The necessity for revision of CRZ 2011 has been considered because of the long clamour for more relaxed regime from the tourism and real estate sector in the country. Despite having over 7,000 km of coastline, India has not been able to optimise the potential for tourism and other developments because of stringent CRZ rules. The tourism industry has been citing how other destinations in South and SE Asia are using their coastline for beach tourism to both create livelihood opportunities for people and thereby overall economic prosperity. Various coastal states have been harping on more liberal regime to open up islands for tourism development for long.

The notification permits tourism activities even in highly eco-sensitive areas. The decision
to further segregate CRZ-III into CRZ -IIIA and IIIB has been welcomed by the industry as it will permit infrastructure development in densely populated rural areas with population of 2,1,61 per sqkm with a NDZ ( No Development Zone) of 50 m from High Tide Line (HTL) as against 200 m in the 2011 notification. The NDZ for all the islands close to coasts as well as in the Backwaters has been fixed by 20m as per the new notification. The new notification also proposes to steamline all clearances to make permissions faster.

“It will be very helpful for businesses and people living close to the coastline,” said Riaz Ahmed, Managing Director, Abad Hotels & Resorts, a Kerala based chain. Especially in a State like Kerala where land is scarce and population density is high both in the urban and rural areas close to the coast and backwaters, the notification will give a lot of relief to people. “Even ordinary people are not able to build houses or add rooms to their existing houses due to NDZ in areas close to coastline or backwaters,” he said. Tourism being the mainstay of Kerala economy, the new notification will be a big boost to it. However, areas which would benefit from the new CRZ has to be identified through proper mapping by the authorities,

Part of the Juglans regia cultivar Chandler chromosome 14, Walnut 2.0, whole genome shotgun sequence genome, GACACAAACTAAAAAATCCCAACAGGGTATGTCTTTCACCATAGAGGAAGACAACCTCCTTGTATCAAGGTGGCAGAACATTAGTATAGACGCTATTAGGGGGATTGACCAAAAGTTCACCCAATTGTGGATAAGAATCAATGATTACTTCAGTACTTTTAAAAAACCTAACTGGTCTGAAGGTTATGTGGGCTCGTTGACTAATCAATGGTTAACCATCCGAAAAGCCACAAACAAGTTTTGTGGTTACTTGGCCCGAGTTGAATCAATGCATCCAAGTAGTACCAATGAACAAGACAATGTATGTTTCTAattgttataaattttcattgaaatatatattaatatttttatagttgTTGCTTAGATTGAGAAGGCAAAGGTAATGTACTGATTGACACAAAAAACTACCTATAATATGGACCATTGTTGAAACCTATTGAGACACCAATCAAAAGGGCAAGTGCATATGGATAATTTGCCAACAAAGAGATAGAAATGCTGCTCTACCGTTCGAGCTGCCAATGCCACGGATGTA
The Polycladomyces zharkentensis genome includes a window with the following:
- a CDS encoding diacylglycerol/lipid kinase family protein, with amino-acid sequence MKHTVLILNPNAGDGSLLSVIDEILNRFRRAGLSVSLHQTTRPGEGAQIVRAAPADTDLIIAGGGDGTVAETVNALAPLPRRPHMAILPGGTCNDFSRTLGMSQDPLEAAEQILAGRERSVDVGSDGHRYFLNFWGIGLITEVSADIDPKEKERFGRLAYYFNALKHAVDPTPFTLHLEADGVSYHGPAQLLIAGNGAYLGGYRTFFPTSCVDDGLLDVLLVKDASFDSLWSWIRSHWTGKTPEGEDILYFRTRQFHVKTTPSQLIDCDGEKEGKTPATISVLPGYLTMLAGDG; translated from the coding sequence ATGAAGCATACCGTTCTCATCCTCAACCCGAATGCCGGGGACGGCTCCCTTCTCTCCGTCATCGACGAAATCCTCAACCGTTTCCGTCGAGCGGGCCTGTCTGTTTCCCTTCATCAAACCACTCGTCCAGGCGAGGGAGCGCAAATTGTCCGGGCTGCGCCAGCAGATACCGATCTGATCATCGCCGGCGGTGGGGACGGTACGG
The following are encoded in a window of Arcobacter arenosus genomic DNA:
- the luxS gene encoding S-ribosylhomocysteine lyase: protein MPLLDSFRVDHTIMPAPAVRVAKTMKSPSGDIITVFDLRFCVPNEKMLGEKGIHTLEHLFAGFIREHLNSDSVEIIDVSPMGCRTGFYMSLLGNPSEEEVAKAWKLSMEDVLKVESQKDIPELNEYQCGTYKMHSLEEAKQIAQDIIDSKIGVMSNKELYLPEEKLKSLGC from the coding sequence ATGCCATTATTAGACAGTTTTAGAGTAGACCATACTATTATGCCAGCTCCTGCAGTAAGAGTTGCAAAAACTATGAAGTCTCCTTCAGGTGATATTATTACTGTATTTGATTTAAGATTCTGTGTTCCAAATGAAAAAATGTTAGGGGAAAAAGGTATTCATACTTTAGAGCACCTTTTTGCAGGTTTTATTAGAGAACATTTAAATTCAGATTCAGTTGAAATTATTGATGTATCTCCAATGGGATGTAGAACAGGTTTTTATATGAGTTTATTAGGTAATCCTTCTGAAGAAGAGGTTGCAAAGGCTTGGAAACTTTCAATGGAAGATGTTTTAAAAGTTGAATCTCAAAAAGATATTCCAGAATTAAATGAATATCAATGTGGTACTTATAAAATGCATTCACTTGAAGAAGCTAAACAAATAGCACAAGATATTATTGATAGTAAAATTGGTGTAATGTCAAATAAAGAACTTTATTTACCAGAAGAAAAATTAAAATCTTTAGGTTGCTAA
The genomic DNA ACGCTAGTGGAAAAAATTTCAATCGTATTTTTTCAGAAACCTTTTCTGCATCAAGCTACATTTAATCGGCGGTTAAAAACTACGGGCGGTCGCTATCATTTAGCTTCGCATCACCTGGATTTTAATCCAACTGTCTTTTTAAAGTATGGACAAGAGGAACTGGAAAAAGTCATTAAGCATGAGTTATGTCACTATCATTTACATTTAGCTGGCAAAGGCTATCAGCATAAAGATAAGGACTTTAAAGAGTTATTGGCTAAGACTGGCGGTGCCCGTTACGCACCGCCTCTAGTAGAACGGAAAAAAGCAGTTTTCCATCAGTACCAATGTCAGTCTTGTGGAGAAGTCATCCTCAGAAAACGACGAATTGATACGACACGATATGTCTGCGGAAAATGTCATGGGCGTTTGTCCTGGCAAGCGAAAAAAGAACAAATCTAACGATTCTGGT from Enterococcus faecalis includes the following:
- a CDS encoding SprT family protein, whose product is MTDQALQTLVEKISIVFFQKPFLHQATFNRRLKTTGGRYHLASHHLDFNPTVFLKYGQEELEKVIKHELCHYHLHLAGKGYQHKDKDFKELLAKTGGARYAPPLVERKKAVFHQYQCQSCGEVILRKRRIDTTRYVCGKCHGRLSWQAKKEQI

However, there are people who believe that the new notification wouldn’t bring any substantial benefit in terms of unlocking the tourism potential in the coastal belt of India. By proposing a density of population of the area for development, they feel that the government has again allowed the benefit from percolating to larger areas. “It’s only going to benefit .01% of India’s coastline,” said Arjun Sharma, Managing Director, Select Group of Hotels. The present notification might only help few areas in the urban areas close to the coastline. Rather than building new infrastructure, it might only help in regularising the existing ones in most of these areas, he added. He was basing his argument on the clause of population density of 2,161 per sq km for 20m HTL reduction allowed in the new notification.